THE economic benefit of using a five-star replacement index cow – as against a one star animal – can be as much as €172 per calving event, according to the 2015 Teagasc Annual Report.
Noirín McHugh, a geneticist with Teagasc, also described the ‘ideal suckler cow’ as one that required low labour input, efficiently produced a good quality weanling and went back in-calf on a yearly cycle.
Teagasc Director, Gerry Boyle, in the Annual Report, said that all of the advice they provided for beef farmers was based on providing the best possible economic outcome in a sustainable way.
“The financial results from the top one third of farmers that complete eProfit Monitors, and the Teagasc demonstration farms, clearly shows that achieving a gross margin of €1,000 per hectare is achievable,” said Prof. Boyle.
Teagasc Grange Researcher, Mervyn Parr, said that only 23% of beef calves in Ireland were born to an AI sire, despite the obvious benefits of such a move.
“It is well acknowledged that AI allows access to genetically proven sires for terminal, maternal, and easy of calving traits, thereby facilitating greater genetic progress and ease of management,” said Mervyn Parr.
Teagasc also point out that under the BETTER Beef Farm programme, some farmers have doubled their output since 2012 mainly through a combination of increasing cow numbers and an increased number of calves per cow.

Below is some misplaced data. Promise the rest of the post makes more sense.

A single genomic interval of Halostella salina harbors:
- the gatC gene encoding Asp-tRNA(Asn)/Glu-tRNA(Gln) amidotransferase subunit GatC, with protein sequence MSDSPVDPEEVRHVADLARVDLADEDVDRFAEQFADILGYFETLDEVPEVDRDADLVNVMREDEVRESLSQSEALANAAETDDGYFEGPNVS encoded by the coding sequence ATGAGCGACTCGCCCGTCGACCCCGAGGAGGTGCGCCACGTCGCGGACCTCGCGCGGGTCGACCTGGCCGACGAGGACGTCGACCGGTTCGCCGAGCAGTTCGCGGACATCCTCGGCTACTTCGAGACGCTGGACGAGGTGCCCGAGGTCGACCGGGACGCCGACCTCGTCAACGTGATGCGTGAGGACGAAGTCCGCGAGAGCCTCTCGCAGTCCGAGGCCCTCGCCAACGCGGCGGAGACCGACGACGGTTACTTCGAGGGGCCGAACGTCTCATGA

In the case of one suckler cow farmer, Teagasc have made the following observation in relation to the breeding of replacement heifers:
“Homebred replacement heifers have significantly higher replacement index values than the average of the herd, and by following this policy over the coming years, the average index of the herd is expected to rise considerably.”
Teagasc are also involved in a ‘Green Acres Calf to Beef Programme’ demonstrating the profitability of a dairy calf to beef system on a whole farm basis.
The future benefits of the sheep demonstration flock in Athenry were also outlined in the report by Prof. Gerry Boyle.
“I am really looking forward to seeing the results of the research which has commenced with the high genetic sheep imported from New Zealand which we will use to benchmark against the best sheep in Irish flocks,” said Prof. Boyle.